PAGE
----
To Liane Randolph,
Chair California Air Resources Board
1001 “I” Street
Sacramento, CA 95814
RE: Advanced Clean Fleets rulemaking
Dear Chair Randolph and Members of the Board,
We are 32 community, labor, environmental, health, equity, and science-based organizations working for racial, economic, social, and environmental justice in California. We are writing to express our support for the development of a strong and effective Advanced Clean Fleets (ACF) standard. Transitioning all trucks in California to zero-emission technologies by 2045 critically relies on this rule. In developing the specifics of this policy, we ask that CARB design a standard that achieves three key objectives:
The policy must prioritize transitions to zero-emission fleets that maximize emission reductions and technology investments in frontline environmental justice communities. The dire health burdens that CARB seeks to address with its rulemakings exist within and have been caused by a long history of discriminatory and exclusionary decision making. These decisions continue to disproportionately affect Black, Indigenous, people of color, and low income communities who have long carried the burdens of transportation’s externalities in our state. We request that zero-emission vehicle targets be met with the utmost speed and ambition and expect that CARB work to foster the conditions that make the strongest targets feasible. CARB must also work to intentionally rectify harms and direct benefits to frontline communities. We, as a society, must move past the point of allowing stubborn economic “impossibilities” to outstrip frontline communities of their health and lives. As we collectively navigate these unprecedented times, it is paramount that policy levers such as the ACF standard protect communities most burdened by the compounding public health crises of COVID-19 and racial injustice.
The policy should go beyond the production targets in the Advanced Clean Trucks (ACT) standard and support the goal of transitioning all trucks to zero-emission vehicles by 2045. The passage of the ACT standard in June 2020 was a significant step towards the widespread deployment of zero-emission trucks, yet it alone will not achieve the full transition to zero-emission trucks in 2045 set forth by CARB in the ACT resolution and Governor Newsom in Executive Order N-79-20. CARB should enumerate how policies under the ACF standard will electrify trucks beyond the ACT standard. We support CARB’s proposal to transition heavy-duty vehicles to zero-emission technologies by 2035 for drayage, public fleet, and last-mile delivery trucks; 2040 for refuse, local bus, and utility fleets; and 2045 for all other trucks and buses where feasible. Intermediate targets are needed to meet these long- term objectives and achieve near-term public health benefits. Thus, we support implementation of the ACF standard as soon as possible, including CARB’s concept that standards for zero-emission drayage trucks begin in 2023.In time for the Board’s consideration of the ACF standard by the end of 2021, CARB must also identify policy strategies and regulatory timelines beyond the ACF standard for achieving electrification of all trucks in the state no later than 2045. The CARB Board must provide sufficient internal resources to complete the analyses and stakeholder outreach necessary to advance this rulemaking. Clear milestones must also be set for the regulatory process to ensure its success and timeliness.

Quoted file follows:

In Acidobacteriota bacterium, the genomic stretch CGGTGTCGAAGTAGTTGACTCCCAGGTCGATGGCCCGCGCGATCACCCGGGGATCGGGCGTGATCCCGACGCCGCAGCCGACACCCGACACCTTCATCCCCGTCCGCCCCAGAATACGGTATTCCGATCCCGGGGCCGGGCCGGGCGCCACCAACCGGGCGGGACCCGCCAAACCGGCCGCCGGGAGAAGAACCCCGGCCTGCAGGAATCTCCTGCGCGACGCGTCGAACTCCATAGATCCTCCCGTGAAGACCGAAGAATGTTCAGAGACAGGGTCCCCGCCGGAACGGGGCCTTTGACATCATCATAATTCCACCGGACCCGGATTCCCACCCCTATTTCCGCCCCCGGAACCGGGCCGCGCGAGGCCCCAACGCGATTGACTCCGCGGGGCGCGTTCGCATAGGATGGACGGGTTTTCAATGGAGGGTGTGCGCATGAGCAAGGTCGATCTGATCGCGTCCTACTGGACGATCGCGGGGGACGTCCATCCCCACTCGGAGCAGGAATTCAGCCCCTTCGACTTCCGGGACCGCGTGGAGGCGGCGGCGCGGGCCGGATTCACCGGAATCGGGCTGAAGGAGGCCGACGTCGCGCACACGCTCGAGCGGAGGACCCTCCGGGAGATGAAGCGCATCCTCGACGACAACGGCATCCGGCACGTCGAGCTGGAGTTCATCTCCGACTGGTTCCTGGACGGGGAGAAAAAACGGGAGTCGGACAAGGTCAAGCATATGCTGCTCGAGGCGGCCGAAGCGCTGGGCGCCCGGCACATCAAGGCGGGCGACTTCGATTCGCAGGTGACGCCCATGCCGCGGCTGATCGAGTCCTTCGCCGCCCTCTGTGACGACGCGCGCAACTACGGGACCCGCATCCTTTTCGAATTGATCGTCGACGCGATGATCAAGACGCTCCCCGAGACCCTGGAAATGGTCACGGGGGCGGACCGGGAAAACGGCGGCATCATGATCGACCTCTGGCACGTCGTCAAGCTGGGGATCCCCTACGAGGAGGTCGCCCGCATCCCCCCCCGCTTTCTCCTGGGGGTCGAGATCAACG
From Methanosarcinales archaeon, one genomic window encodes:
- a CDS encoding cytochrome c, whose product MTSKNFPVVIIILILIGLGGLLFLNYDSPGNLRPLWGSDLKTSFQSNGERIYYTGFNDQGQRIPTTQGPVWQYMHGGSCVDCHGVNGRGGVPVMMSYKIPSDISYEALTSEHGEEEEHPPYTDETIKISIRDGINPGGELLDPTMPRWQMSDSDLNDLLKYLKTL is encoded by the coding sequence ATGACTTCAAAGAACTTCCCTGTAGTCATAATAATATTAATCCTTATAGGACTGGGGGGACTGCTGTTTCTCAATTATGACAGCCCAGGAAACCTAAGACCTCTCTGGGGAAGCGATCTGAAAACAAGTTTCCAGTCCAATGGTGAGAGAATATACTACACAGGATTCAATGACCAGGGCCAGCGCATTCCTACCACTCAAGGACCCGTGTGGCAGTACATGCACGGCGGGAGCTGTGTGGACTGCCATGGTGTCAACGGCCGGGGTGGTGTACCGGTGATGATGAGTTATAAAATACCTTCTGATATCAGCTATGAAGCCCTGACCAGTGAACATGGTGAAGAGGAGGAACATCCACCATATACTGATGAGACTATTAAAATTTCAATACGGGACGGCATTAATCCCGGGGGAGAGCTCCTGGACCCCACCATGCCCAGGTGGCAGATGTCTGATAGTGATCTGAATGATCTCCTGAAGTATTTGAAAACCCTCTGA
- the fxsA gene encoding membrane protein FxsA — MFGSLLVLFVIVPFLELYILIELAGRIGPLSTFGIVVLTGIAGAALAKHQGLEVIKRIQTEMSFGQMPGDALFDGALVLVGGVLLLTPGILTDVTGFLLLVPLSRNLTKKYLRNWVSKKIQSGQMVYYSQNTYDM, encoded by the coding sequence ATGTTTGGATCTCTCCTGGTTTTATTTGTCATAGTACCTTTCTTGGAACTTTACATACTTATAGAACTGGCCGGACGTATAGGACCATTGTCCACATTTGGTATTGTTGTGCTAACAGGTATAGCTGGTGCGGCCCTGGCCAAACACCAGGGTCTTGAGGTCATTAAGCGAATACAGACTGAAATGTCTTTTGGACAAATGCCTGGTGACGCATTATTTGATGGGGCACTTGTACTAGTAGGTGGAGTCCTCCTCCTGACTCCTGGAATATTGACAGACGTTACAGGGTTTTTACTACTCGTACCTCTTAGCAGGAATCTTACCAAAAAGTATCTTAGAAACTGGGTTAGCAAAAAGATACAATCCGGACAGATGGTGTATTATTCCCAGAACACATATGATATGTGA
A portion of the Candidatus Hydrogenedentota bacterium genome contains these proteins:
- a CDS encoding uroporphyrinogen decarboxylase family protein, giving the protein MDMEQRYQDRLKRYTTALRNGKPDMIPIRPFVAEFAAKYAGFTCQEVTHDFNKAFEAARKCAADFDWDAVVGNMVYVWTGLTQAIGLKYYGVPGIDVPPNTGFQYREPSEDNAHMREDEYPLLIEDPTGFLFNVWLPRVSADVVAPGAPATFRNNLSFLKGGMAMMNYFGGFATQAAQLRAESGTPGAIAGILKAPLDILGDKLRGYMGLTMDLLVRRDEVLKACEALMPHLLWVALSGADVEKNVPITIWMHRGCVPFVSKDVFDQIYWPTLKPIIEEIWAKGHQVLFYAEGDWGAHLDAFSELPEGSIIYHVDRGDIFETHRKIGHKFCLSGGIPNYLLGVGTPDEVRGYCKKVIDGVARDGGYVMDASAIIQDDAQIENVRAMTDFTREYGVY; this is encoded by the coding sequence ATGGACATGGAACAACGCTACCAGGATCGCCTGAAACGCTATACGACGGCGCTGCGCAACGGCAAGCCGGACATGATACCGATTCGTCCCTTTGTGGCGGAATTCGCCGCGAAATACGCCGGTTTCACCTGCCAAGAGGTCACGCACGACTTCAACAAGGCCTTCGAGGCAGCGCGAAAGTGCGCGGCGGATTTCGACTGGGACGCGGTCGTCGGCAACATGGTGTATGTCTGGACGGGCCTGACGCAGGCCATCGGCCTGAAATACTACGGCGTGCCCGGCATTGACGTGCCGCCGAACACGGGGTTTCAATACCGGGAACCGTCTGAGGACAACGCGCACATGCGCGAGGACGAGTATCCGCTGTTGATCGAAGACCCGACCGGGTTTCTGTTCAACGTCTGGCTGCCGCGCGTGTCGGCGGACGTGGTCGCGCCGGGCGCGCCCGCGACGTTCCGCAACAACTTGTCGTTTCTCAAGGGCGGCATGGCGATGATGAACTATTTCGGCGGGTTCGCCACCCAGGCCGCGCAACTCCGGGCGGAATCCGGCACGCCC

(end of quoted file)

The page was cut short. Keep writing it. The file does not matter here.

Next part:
CARB should also establish a provision in the ACF standard that diesel trucks reaching the end of their useful lives be ineligible to operate in California and transition to zero-emission technologies. We support staff’s proposal for limiting the mileage and age of legacy drayage trucks, as presented at the workshop on December 9, 2020 and ask that a similar concept be applied to all fleet vehicles.